Kirby vs. Marvel: A Simple Explanation of the Case

We often talk about the Kirby case, so let’s try to take a simple look at it! When Congress extended the copyright law, from about 50 years to about 100, the law allowed the original copyright holder to reclaim his copyright after 50 years because he had only sold it for a specific time. The Kirby Estate filed to have the copyrights revert to them (or for them to have co-ownership) for 45 books including Fantastic Four #1 and Amazing Fantasy #15 and the characters that appeared in them. (I will ignore the details of the filings and the procedures unless they are relevant to our understanding of the case)

Important: This is not about fairness, as the judge said, or what we feel is morally correct. This is simply about the judge applying the law as she sees it. Many people feel, incorrectly, that the conditions under which Kirby worked are an important issue. However, this was 50 years ago and the boat has sailed on those issues a long time ago. Judge McMahon wrote,”This case is not about whether Jack Kirby or Stan Lee is the real ‘creator’ of Marvel characters” It was also, she wrote, not about whether artists in Kirby’s situation “were treated ‘fairly’ by companies that grew rich off their labor….”It is about whether Kirby’s work qualifies as work for hire under the Copyright Act of interpreted by the courts… If it does, then Marvel owns the copyright in the Kirby Works, whether that is “fair” or not. If it does not, then the Kirby Heirs have a statutory right to take back those copyrights. . .”

Following legal procedures (each side filing suits against the other) a hearing was held to see if a full trial was necessary. You need to show a judge that at first glance there is enough evidence to proceed. At this point the burden of proof was totally on the Kirby Estate. They had to show they had evidence that validates their claim, otherwise a full trial would not be granted. After this hearing, the judge ruled against the Kirby Estate, preventing the case from proceeding to an actual trial. Simply, the judge ruled, the Kirbys did not present any evidence that showed that Jack ever owned the copyright to these properties. (“I conclude that there are no genuine issues of material fact, and that the Kirby Works were indeed works for hire …”) Marvel had to do very little because they already had the copyrights registered in their name. Beside, and they did not want to show the Kirby Estate what evidence they have in their favor. And they don’t have to. Only at a full trial would Marvel need to defend itself.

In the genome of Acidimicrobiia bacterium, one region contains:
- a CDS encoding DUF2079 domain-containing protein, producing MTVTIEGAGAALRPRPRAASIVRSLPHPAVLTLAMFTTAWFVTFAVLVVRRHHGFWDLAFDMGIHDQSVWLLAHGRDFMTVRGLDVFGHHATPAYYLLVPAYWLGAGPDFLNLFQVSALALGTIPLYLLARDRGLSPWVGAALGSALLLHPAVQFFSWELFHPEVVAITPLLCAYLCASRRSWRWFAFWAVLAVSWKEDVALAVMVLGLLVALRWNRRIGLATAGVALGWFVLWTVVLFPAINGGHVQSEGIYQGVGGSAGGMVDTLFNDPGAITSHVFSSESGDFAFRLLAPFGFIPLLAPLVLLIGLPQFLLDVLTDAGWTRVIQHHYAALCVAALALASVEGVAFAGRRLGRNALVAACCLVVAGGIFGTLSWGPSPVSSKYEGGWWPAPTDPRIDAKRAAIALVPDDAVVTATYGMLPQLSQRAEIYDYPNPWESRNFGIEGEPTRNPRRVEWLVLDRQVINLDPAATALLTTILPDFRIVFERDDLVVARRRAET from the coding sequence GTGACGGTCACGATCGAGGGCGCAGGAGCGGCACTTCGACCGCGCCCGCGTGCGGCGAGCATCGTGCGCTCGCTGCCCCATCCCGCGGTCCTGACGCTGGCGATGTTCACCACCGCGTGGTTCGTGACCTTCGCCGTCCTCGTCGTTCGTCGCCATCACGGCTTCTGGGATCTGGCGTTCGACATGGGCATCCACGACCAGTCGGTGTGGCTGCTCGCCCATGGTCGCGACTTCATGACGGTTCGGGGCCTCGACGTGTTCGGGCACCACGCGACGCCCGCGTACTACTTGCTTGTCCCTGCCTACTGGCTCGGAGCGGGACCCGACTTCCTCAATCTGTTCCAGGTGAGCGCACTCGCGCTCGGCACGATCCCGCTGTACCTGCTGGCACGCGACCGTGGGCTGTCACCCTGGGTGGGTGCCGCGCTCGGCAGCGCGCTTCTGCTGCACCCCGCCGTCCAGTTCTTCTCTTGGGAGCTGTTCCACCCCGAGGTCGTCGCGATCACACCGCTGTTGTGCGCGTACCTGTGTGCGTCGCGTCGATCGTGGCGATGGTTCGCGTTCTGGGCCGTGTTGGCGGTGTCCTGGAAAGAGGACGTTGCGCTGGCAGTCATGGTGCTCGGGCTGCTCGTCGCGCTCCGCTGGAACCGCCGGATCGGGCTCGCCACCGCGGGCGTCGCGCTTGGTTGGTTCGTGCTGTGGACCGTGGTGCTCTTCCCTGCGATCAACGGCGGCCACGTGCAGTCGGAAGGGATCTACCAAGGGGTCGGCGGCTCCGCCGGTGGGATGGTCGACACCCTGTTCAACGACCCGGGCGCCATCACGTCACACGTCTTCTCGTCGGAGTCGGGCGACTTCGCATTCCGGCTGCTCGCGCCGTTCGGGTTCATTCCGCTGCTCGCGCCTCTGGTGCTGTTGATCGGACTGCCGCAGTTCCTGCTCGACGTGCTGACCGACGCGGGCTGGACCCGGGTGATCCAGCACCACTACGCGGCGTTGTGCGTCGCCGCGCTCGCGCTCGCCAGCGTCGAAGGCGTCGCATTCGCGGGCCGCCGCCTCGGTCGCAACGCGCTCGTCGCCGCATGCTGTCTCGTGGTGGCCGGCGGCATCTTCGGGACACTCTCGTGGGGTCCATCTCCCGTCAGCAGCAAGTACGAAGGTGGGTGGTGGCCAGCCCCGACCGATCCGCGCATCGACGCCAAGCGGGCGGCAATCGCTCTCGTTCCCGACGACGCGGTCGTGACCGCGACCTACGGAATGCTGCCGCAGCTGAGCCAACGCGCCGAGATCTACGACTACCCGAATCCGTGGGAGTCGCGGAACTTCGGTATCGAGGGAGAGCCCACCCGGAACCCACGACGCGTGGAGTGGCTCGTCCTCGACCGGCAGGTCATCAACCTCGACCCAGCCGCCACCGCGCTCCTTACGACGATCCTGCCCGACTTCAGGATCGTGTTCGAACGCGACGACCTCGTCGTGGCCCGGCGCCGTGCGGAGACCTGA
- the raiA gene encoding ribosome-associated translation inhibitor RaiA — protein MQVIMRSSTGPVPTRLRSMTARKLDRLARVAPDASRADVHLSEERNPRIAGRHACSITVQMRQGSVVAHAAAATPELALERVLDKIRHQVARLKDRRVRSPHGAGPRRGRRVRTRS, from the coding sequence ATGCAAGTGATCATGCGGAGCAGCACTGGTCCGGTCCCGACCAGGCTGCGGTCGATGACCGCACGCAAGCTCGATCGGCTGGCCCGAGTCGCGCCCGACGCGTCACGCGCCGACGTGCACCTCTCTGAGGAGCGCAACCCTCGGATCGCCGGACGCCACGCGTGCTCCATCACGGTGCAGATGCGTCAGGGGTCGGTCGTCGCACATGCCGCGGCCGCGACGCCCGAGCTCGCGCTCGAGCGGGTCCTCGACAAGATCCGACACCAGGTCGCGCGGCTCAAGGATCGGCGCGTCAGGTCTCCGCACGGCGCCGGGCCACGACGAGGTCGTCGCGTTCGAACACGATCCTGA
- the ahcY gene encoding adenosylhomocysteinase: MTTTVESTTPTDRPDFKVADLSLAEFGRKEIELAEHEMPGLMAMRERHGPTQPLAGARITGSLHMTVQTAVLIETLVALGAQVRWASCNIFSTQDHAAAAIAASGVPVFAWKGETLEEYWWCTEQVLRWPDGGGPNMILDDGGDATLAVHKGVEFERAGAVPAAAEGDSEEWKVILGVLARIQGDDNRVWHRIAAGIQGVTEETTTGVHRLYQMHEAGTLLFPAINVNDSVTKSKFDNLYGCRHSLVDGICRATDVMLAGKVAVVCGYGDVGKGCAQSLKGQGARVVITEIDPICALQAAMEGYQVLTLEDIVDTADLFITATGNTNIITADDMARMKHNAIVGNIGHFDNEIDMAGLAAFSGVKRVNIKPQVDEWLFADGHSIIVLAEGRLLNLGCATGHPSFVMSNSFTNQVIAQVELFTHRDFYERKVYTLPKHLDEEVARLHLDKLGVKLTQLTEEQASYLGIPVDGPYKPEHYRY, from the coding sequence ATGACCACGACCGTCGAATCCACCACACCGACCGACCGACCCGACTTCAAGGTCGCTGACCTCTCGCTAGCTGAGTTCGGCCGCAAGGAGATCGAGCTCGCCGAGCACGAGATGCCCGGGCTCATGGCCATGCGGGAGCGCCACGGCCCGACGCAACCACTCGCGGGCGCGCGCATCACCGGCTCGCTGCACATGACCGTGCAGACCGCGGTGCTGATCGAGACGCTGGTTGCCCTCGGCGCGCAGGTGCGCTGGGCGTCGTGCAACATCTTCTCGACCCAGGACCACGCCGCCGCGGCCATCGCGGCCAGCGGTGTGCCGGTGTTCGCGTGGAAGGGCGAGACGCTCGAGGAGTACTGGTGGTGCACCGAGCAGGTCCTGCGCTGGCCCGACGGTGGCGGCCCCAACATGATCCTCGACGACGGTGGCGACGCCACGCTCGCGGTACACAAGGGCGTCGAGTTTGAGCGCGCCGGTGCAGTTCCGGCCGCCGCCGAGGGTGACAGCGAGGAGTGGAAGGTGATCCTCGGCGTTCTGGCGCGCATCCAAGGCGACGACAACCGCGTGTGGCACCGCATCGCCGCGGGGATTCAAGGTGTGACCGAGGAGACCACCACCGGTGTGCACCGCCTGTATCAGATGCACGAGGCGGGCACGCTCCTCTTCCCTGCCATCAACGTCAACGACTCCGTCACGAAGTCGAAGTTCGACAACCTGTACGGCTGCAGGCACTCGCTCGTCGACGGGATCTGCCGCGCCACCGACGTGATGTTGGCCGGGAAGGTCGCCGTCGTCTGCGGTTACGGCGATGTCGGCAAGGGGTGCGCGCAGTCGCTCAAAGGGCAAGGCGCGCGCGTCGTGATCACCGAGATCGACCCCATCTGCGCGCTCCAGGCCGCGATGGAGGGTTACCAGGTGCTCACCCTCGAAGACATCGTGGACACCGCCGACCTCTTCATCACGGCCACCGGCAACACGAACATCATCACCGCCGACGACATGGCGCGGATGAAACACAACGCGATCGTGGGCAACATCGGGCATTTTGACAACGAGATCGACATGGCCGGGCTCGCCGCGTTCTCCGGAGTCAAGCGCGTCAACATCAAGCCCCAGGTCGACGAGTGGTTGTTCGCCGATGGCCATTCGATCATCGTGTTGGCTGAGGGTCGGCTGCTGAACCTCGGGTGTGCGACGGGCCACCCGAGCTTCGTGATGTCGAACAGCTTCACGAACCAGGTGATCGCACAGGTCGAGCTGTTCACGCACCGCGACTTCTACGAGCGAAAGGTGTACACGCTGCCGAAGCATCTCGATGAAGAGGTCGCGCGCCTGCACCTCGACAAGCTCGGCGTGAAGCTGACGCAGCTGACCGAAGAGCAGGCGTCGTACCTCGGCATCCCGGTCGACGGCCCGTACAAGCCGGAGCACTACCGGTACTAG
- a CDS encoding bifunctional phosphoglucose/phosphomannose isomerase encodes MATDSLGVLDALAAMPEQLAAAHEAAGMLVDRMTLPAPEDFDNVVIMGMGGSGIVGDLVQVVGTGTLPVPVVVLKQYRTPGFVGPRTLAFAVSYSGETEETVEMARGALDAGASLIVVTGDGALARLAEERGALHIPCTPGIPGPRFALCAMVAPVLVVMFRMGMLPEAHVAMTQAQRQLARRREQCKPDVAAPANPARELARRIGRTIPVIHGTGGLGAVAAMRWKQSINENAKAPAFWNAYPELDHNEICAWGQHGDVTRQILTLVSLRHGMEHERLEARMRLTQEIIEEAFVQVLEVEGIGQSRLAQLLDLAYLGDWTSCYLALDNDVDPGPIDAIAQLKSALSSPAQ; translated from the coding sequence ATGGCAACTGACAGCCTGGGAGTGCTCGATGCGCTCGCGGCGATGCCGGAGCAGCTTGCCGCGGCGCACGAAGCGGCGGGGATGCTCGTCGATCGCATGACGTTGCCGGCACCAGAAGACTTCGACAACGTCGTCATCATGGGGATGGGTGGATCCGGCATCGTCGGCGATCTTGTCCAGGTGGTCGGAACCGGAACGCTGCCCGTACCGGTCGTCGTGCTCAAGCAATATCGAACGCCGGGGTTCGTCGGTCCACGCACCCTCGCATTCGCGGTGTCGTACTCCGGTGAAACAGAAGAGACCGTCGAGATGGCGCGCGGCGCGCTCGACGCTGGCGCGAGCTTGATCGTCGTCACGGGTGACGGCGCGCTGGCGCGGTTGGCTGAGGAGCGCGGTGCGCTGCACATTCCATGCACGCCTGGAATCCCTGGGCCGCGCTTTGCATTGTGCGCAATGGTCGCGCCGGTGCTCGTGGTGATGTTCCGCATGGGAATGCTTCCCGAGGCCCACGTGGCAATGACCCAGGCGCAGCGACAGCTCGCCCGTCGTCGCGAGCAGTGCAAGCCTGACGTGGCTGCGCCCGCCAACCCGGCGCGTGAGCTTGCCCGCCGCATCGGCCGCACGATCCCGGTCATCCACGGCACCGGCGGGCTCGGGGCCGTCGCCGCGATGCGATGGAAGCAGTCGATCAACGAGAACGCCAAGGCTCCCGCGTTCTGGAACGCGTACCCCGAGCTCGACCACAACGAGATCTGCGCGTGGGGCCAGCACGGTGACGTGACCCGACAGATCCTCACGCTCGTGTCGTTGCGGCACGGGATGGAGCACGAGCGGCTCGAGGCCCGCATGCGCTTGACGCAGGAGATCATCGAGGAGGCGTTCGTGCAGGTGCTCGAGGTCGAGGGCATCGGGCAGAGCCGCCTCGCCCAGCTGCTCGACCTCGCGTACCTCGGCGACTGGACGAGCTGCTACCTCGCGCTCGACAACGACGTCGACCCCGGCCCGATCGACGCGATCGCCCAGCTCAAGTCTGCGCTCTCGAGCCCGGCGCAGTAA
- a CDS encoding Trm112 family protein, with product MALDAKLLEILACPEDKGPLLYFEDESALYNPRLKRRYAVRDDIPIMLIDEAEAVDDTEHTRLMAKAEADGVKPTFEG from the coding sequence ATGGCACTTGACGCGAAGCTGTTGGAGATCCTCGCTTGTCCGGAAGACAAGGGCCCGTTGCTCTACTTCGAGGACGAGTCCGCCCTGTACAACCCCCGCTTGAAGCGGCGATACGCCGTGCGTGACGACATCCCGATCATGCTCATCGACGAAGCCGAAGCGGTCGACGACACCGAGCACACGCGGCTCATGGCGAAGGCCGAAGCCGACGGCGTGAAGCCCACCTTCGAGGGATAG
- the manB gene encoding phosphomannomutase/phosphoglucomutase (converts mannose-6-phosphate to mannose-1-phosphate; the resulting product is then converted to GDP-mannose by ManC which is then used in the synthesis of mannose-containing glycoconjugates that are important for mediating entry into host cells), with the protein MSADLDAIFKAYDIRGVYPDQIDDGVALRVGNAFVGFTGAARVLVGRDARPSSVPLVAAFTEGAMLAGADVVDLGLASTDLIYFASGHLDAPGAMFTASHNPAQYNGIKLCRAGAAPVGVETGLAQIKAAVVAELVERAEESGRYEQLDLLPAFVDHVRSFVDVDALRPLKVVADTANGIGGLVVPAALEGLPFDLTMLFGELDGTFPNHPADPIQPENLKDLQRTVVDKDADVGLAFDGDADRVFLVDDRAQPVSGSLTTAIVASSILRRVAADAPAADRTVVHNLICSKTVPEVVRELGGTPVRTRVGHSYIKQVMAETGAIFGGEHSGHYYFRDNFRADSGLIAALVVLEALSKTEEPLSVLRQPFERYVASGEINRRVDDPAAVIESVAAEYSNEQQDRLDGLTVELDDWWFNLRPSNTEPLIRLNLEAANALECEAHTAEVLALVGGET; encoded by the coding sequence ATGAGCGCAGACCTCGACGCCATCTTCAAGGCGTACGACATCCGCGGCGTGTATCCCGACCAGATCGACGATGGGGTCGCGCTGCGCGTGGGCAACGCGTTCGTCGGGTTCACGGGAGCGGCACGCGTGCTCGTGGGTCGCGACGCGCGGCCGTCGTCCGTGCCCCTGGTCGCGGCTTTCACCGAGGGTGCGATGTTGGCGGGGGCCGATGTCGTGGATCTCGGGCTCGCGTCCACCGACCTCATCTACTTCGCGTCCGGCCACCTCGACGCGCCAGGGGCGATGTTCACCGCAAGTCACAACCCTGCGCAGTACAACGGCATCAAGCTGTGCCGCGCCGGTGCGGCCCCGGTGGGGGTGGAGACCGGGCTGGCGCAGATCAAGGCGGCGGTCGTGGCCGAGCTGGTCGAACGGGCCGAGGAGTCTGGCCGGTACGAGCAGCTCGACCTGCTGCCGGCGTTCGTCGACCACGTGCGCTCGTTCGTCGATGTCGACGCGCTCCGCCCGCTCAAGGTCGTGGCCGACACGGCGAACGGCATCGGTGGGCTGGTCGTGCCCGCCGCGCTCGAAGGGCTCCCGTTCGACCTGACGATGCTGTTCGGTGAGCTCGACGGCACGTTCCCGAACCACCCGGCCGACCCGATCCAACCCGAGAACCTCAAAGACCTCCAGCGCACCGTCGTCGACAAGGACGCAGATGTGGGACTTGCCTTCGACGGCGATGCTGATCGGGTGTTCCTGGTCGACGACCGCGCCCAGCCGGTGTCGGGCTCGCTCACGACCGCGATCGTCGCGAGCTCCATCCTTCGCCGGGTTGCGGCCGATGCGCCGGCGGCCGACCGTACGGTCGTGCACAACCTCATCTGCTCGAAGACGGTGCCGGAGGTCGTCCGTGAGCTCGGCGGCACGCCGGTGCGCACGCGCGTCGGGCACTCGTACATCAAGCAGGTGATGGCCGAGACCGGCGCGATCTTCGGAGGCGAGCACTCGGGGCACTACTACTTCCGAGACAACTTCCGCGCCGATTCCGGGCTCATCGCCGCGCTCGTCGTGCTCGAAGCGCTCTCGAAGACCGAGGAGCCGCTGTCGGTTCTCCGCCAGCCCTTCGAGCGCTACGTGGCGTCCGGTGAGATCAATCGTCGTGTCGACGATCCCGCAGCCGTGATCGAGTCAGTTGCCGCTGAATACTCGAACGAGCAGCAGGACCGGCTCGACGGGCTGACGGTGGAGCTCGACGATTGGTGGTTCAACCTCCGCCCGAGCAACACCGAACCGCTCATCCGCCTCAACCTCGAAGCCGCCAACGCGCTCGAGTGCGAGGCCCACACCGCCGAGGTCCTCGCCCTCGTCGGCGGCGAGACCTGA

Some people don’t understand reversible error and thought it could apply here in an appeal. The transcripts in this case do show some inaccuracies in some statements made during this procedure. These inaccuracies do not matter to the judge because they do not relate to the core issues of ownership of copyright. So, it doesn’t matter what order the comics were printed, or that the judge thought that Nick Fury Agent of S.H.I.E.L.D., replaced Sgt. Fury and his Howling Commandos. Also, Stan Lee forgot the year he became publisher and said 1968, not 1973. Those issues are not relevant to whether or not Kirby had a copyright on those 25 comics. So there can be mistakes during the hearing, even in the judge’s ruling, but none of these make a decision reversible.

All Marvel needed to do was set down the procedures in which Jack Kirby worked, which Marvel claims was “work for hire.” This is a legal term that means Marvel owned the property and gave Kirby assignments and was supervised by Marvel. Marvel also showed that most assignments were verbal, there was nothing written. The judge also made an important point during her decision. Kirby, said the judge, took no risk in producing the comics, He was paid for everything he did. Goodman however, risked money on publishing comics that might not have sold and would have fully taken the loss. This, to the court, was more evidence that that Kirby was “work for hire” and not part of ownership or management.

The Kirby estate needed to show evidence that directly linked Jack Kirby to the copyright of those comics. The Kirby estate had no paperwork, but had people testify. However, none of them were at Marvel in 1958-62, when these comics were created. Since they were not witnesses to the actual events, the judge ruled that their testimony was not relevant and it was not admitted. With no evidence in Kirby’s favor, the judge ruled against going to the trial, and that means that Marvel keeps those copyrights. The Kirby Estate has now appealed.

There have been discussions that during the appeal process that the Kirby estate would present more evidence in Kirby’s favor. This includes the unseen, and maybe non-existent, sketches that led to Kirby’s version of Spider-Man. However, an appeal is not a second trial; it’s a review to see if all legal issues were addressed properly. Usually, new evidence is not allowed, the courts feeling that you had your one best “shot” at the hearing.

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